Here’s How You Can Get Your Best Sleep
Need some sleep tips to help you snooze? If you find getting enough ZZZs is difficult, you’re not alone. According to sleep statistics from the Centers for Disease Control and Prevention, roughly 35 percent of Americans are getting less than the recommended seven hours each night. In fact, Americans rank 10th worldwide in getting the recommended 7-8 hours (in case you’re wondering, the Netherlands is in the first place, here’s why).
So if getting more sleep is on your 2018 goals list but falling asleep is tricky for you, or if you simply don’t suspect you’re getting enough of the deep sleep your body needs, consider these tips and home remedies for sleep to help you sleep through the night.
11 Simple Sleep Tips To Help You Snooze Through The Night
Invite the light
Fumbling for the alarm in a pitch-black room is actually shocking to your system. Instead of abruptly jarring yourself out of sleep, consider a gentler approach: opening the blinds to wake naturally with the sun. Light shifts your body out of sleep mode by elevating cortisol levels and suppressing melatonin. Need to be up before sunrise? Consider a sunrise alarm.
Make the bed
If you often feel bested by bedtime, your bed may be a haven for negative juju. Simply making your bed in the morning can help bedtime feel more inviting and set the mood for a better night’s sleep.
Feeling groggy in the morning? Getting outside is the best way to wake up your circadian clock. Go for a morning stroll and the natural boost from the sun may help you kick your coffee habit.
Say adios to caffeine to improve sleep
You don’t have to say goodbye for good but aim for a caffeine cut-off time. Caffeine can linger in your system for a long time – for up to six hours depending on how you metabolize it. Cutting caffeine (yes, that means caffeinated tea) by noon is a safe bet for making sure it’s out of your system when it’s time to hit the hay.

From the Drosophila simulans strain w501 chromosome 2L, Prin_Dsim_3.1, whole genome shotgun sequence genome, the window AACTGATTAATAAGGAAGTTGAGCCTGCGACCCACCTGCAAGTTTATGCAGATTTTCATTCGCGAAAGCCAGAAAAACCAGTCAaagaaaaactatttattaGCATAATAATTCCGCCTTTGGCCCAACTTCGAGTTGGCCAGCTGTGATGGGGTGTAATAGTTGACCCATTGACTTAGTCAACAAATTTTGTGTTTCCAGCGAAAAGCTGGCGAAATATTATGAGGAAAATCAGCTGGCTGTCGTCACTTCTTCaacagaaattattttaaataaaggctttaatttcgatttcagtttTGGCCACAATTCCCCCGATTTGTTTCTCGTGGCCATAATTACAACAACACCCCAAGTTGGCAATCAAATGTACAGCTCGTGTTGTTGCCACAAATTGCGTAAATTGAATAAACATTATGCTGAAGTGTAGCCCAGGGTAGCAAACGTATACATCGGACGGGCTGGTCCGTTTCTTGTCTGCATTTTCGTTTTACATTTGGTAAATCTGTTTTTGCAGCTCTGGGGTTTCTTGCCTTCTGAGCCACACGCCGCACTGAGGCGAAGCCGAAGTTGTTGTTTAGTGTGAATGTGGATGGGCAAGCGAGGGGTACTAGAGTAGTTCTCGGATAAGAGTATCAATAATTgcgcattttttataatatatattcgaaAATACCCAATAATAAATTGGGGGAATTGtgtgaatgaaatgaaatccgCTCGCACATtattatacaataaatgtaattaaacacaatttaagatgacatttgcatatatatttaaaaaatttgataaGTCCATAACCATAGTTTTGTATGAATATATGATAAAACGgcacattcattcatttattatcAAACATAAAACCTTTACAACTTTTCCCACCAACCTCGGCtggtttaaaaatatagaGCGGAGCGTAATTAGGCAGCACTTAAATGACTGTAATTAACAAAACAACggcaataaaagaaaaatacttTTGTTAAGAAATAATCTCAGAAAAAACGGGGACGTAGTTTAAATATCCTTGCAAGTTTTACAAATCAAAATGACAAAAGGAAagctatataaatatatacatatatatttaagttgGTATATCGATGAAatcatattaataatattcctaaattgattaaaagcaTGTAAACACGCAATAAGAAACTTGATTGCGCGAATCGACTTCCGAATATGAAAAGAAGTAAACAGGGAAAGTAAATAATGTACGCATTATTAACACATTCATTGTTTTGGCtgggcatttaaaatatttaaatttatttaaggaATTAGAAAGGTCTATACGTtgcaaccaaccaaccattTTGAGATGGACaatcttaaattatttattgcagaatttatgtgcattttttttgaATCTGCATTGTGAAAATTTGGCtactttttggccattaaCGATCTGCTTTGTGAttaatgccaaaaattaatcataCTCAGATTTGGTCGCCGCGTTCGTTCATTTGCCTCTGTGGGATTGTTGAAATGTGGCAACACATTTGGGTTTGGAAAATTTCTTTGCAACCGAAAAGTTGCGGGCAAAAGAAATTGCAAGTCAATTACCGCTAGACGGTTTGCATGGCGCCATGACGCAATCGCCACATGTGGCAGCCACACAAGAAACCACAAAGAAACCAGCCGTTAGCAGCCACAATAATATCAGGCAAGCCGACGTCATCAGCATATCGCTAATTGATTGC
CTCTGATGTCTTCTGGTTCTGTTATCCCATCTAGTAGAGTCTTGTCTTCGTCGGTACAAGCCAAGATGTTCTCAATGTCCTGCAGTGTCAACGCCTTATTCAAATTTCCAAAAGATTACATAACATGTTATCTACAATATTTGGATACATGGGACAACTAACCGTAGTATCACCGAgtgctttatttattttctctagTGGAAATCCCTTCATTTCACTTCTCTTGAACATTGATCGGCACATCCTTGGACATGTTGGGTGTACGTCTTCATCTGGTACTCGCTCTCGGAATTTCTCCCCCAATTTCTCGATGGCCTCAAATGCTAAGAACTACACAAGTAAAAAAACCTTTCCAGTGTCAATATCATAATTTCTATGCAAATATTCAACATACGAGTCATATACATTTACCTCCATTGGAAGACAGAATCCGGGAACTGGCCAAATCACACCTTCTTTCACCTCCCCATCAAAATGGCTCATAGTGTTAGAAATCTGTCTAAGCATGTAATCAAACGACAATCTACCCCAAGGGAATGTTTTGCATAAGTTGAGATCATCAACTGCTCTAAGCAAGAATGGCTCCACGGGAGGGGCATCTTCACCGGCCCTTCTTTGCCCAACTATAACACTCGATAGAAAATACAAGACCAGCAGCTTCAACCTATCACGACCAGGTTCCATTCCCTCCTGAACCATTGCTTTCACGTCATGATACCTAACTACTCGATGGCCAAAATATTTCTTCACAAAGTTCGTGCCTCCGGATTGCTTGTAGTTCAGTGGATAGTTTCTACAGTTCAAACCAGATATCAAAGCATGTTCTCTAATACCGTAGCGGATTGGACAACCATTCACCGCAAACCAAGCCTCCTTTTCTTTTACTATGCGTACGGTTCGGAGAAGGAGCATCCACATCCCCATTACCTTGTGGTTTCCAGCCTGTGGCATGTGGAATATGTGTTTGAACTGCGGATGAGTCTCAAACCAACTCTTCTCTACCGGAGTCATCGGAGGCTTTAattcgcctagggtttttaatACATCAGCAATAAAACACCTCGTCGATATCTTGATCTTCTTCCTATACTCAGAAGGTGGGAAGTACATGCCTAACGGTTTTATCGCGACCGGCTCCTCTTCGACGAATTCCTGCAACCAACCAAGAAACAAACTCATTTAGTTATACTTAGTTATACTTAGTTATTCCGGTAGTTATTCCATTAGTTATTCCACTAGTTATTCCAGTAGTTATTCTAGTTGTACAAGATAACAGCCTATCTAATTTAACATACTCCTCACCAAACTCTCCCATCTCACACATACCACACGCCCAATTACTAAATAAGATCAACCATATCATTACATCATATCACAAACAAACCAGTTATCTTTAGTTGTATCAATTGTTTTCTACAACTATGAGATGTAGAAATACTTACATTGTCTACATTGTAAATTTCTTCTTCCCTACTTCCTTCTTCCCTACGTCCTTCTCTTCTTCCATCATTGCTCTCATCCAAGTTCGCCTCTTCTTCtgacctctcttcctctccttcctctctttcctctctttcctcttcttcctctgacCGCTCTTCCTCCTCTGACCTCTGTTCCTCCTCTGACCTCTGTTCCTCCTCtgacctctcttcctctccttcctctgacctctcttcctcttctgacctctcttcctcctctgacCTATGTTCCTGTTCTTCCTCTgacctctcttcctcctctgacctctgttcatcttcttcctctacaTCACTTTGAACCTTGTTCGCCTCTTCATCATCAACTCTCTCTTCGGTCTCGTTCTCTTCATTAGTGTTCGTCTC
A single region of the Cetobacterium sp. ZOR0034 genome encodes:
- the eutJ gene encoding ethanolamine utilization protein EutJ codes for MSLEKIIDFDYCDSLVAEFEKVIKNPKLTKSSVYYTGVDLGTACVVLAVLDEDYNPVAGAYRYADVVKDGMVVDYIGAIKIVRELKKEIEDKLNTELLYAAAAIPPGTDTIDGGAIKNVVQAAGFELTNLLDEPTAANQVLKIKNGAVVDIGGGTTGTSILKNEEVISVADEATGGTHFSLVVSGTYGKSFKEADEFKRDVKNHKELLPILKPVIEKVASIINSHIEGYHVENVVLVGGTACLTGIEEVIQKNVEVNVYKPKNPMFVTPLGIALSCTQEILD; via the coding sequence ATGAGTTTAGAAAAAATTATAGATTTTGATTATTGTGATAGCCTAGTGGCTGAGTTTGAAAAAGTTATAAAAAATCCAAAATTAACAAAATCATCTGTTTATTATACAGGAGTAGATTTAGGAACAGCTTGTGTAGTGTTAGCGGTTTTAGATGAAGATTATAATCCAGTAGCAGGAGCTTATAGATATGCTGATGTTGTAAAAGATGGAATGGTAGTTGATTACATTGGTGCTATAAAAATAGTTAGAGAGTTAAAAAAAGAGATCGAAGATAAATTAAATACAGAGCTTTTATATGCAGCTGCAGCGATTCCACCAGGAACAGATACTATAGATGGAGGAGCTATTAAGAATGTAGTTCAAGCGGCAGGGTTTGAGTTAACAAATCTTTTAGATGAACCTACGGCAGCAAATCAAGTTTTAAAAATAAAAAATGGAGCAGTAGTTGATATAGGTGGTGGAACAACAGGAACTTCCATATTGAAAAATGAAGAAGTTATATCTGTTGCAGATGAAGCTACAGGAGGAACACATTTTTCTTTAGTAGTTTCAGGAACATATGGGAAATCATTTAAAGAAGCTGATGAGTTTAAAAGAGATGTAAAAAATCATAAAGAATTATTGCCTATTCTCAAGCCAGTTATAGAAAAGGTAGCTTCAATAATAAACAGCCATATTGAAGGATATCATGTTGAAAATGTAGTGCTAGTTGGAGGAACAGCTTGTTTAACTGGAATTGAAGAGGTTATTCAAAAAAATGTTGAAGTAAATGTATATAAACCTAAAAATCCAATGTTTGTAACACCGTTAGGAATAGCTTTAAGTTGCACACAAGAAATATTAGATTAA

Welcome the 3:00 p.m. slump
Find your energy levels waning around 3:00 p.m.? Rather than fighting it, let yourself indulge in a twenty-minute nap. This is the optimal amount of time for getting some rest without falling into a deep sleep that could leave you feeling more groggy.
Give yourself a 3-hour buffer
Eating triggers acid production. If you lay down right after eating, that’s a recipe for experiencing acid reflux. Instead of eating right before bed, enjoy your last meal 3 hours before bedtime. This will give your body sufficient time to digest.
Mellow with magnesium
Consider popping a magnesium supplement with dinner. In addition to supporting more than 300 biochemical bodily functions including regulating heartbeat and neurotransmitter functions, magnesium is shown to calm the nerves and help you fall asleep. Plus, because there are relatively few side effects of taking magnesium, and because many people are deficient, most health care professionals recommend supplementation.
Ditch the screens before bed
You likely already know this one, and it’s one of the sleep tips we probably all need, but it bears reiterating. Screens emit blue light that suppresses melatonin levels. To help your body begin powering down for bedtime, power down the TV, computer, smartphone and even backlit e-reader at least 90 minutes before bed.
Bring on the carbs
That’s right. A little carby snack before bed can actually help you sleep better. That’s because carbs boost the brain chemicals tryptophan and serotonin which promote sleep. Be careful not to overdo it though since too many carbs before bed can contribute to weight gain. Think, a spoon full of honey.
Take a shower
Taking a shower before bed is a great way to signal to your body that it’s time to downshift. In addition to natural de-stressing and relaxing benefits, going from a warm shower to a cool room naturally drops your body’s temperature which is an internal indicator that it’s time to rest.
Keep it cool during bedtime
Ever woken up in the middle of the night and kicked off your blankets? There’s a reason for that. Your body temp naturally drops when you’re sleeping and a too-hot room or bed can keep you from cooling down. One of the simplest sleep tips is to set the thermostat at around 68°F for optimum sleeping conditions.